What is UX Research?


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The present-day world is home to a competitive market where new businesses introduce unique products and services every day. Thus, in order to succeed and expand their outreach in the industry, devoted set-ups need to conduct in-depth research.

In fact, UX research is critical for defining your UX design. In addition, iteratively testing your work should also inform your design decisions to enhance users' experience. Despite this, plenty of businesses treat user experience research as an afterthought [make the case of UX research with these stats].

Luckily, how people analyze UX is evolving meaning more organizations are gravitating towards employing UX research to branch out. Here we discuss the important types of UX research and several common methodologies often utilized:

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Defining UX Research

UX research refers to an extensive range of investigative and analytical methods that helps add realistic and real-time insights to your design process. Instead of sprouting out of other fields, UX research merely adopted a variety of different research methodologies, aka academics, market researchers, scientists, and so on.

What makes UX practitioners stand out is the user experience research process reveals invaluable information that directly affects the design process in order to improvise the entire user-interactive experience. In this way, organizations ensure maximum satisfaction and happiness from consumers.

The Types of UX Research

UX research methods further fall into two subcategories. These are:

UX Research featuring the SEQ quantitative metric included with TryMyUI

1. Quantitative Research

Any research that brands can measure numerically is quantitative research. Here you may use structured methods such as analytics, surveys, and so on to gather valuable data relevant to user activity and test assumptions.

Moreover, businesses answer questions like ‘how many prospects clicked this touchpoint?’ or ask users something like ‘how do you like to spend your Sundays?’ In this way, you can understand the habits of at least a substantial amount of your audience. Plus, you can track activity on your website or your app.

UX Research paints portraits of your targeted users

2. Qualitative Research

Qualitative, or soft research, includes taking interviews on a variety of different platforms or ethnographic field studies to gain insights about user behaviors.

Here you may ask questions like ‘why are users missing the call-to-action?’ or interview consumers to gain personal knowledge. The main objective here is to understand why users do the things they do.

The UX Research Methods Used During Projects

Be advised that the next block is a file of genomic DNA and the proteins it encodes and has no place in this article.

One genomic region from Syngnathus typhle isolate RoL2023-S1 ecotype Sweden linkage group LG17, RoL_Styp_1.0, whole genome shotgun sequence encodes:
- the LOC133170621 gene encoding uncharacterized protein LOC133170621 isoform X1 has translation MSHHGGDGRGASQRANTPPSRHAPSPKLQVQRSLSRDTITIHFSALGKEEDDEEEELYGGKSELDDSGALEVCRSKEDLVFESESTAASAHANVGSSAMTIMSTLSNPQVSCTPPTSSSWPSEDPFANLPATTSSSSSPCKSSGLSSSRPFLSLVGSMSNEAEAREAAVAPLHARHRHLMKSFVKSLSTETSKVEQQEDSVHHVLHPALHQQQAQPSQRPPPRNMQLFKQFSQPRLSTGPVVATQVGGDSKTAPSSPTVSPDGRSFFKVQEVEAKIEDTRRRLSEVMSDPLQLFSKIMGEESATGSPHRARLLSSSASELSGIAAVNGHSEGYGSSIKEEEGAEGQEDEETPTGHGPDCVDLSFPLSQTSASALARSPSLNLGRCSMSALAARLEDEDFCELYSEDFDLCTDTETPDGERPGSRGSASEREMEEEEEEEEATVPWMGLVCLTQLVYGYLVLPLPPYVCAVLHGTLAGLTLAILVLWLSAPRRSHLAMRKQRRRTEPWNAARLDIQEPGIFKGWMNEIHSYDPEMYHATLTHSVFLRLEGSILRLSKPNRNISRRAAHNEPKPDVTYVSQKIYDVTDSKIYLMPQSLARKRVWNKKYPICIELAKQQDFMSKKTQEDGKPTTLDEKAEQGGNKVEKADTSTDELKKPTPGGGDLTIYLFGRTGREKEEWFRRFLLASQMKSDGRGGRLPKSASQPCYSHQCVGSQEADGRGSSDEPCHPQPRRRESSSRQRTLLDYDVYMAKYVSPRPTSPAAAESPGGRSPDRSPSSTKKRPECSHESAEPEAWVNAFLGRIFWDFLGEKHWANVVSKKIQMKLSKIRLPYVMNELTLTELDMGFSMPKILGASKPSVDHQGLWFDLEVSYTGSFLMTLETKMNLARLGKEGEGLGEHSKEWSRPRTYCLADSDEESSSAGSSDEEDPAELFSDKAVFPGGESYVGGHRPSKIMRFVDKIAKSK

Brands may conduct user research through a variety of different techniques with differing costs/value ratios. Here we’ve included the most straightforward and popular ones:

1. Determine the Relevancy

Discover whether your products are of use by carrying out contextual inquiries where you interview small groups of users to analyze their performance in comfortable environments.

Or you may request users to record their interactions with a design daily

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2. Analyze How You Can Meet Users Needs

Explore through a wide variety of options to pick strategies that help you meet the user’s needs the best.

Start with crafting cards with words and phrases atop them. Next, ask your consumers to organize them to help curate your design accordingly. Another fantastic option is crafting user journeys to pinpoint crucial and pitfall moments.

UX Research running a usability test is crucial

3. Test Out Your Design

Analyze whether your design is user-friendly by testing its usability and accessibility. If it boasts straightforward and simple features alongside easy access to all users, you’re good to go.

A service like TryMyUI offers robust features at an affordable price-point to fulfill the need your usability testing and UX research platform. Other services charge astronomical prices for limited capabilities or simply don't offer the quantitative data you need.

4. Listen to User Complaints

The whole purpose of UX research is to enhance your website in accordance with users' needs, addressing the UX / UI design as well as the customer experience (CX) design. Therefore, it’s always a good idea to listen to your customer's problems carefully, even if its only A/B testing and not a more comprehensive usability test.

From surveys to in-depth analytics, you can gain insights about your consumers’ preferences in many innovative ways. Moreover, collecting valuable metrics helps build useful reports and increase on-site traffic.

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